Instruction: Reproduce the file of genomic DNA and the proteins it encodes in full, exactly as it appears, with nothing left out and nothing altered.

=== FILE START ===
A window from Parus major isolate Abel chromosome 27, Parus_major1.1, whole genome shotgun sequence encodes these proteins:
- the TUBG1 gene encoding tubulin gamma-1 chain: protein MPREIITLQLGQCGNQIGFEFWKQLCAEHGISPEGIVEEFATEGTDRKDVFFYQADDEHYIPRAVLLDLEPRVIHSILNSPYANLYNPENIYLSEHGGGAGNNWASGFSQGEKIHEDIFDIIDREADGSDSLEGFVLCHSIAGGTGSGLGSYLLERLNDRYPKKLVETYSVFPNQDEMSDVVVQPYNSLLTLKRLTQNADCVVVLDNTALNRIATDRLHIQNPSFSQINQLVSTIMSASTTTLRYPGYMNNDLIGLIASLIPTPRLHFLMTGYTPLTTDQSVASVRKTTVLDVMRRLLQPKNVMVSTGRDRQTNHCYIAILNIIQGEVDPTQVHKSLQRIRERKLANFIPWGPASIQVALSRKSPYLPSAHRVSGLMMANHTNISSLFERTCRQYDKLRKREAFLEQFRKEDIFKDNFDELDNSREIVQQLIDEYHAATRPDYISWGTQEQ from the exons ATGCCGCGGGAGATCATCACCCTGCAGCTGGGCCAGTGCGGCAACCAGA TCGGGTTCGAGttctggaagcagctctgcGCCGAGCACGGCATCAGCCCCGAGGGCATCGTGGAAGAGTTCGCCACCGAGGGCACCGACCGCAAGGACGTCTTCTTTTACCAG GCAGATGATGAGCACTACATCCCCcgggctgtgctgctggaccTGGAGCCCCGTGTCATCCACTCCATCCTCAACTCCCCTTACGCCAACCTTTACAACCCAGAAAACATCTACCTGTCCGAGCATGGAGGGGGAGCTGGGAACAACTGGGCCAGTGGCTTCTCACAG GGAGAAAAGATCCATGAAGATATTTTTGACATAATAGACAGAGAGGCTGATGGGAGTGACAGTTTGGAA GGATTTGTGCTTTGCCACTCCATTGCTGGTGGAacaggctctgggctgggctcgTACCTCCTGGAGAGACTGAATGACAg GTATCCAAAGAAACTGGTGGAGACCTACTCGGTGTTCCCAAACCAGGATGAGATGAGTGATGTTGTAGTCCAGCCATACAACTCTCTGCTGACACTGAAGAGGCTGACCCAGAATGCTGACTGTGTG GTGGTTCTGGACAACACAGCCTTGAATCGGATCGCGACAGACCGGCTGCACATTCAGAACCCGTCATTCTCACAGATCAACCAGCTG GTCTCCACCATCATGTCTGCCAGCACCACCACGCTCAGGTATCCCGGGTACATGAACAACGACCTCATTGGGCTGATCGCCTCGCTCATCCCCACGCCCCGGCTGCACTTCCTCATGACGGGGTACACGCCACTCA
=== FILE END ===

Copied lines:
A window from Parus major isolate Abel chromosome 27, Parus_major1.1, whole genome shotgun sequence encodes these proteins:
- the TUBG1 gene encoding tubulin gamma-1 chain: protein MPREIITLQLGQCGNQIGFEFWKQLCAEHGISPEGIVEEFATEGTDRKDVFFYQADDEHYIPRAVLLDLEPRVIHSILNSPYANLYNPENIYLSEHGGGAGNNWASGFSQGEKIHEDIFDIIDREADGSDSLEGFVLCHSIAGGTGSGLGSYLLERLNDRYPKKLVETYSVFPNQDEMSDVVVQPYNSLLTLKRLTQNADCVVVLDNTALNRIATDRLHIQNPSFSQINQLVSTIMSASTTTLRYPGYMNNDLIGLIASLIPTPRLHFLMTGYTPLTTDQSVASVRKTTVLDVMRRLLQPKNVMVSTGRDRQTNHCYIAILNIIQGEVDPTQVHKSLQRIRERKLANFIPWGPASIQVALSRKSPYLPSAHRVSGLMMANHTNISSLFERTCRQYDKLRKREAFLEQFRKEDIFKDNFDELDNSREIVQQLIDEYHAATRPDYISWGTQEQ from the exons ATGCCGCGGGAGATCATCACCCTGCAGCTGGGCCAGTGCGGCAACCAGA TCGGGTTCGAGttctggaagcagctctgcGCCGAGCACGGCATCAGCCCCGAGGGCATCGTGGAAGAGTTCGCCACCGAGGGCACCGACCGCAAGGACGTCTTCTTTTACCAG GCAGATGATGAGCACTACATCCCCcgggctgtgctgctggaccTGGAGCCCCGTGTCATCCACTCCATCCTCAACTCCCCTTACGCCAACCTTTACAACCCAGAAAACATCTACCTGTCCGAGCATGGAGGGGGAGCTGGGAACAACTGGGCCAGTGGCTTCTCACAG GGAGAAAAGATCCATGAAGATATTTTTGACATAATAGACAGAGAGGCTGATGGGAGTGACAGTTTGGAA GGATTTGTGCTTTGCCACTCCATTGCTGGTGGAacaggctctgggctgggctcgTACCTCCTGGAGAGACTGAATGACAg GTATCCAAAGAAACTGGTGGAGACCTACTCGGTGTTCCCAAACCAGGATGAGATGAGTGATGTTGTAGTCCAGCCATACAACTCTCTGCTGACACTGAAGAGGCTGACCCAGAATGCTGACTGTGTG GTGGTTCTGGACAACACAGCCTTGAATCGGATCGCGACAGACCGGCTGCACATTCAGAACCCGTCATTCTCACAGATCAACCAGCTG GTCTCCACCATCATGTCTGCCAGCACCACCACGCTCAGGTATCCCGGGTACATGAACAACGACCTCATTGGGCTGATCGCCTCGCTCATCCCCACGCCCCGGCTGCACTTCCTCATGACGGGGTACACGCCACTCA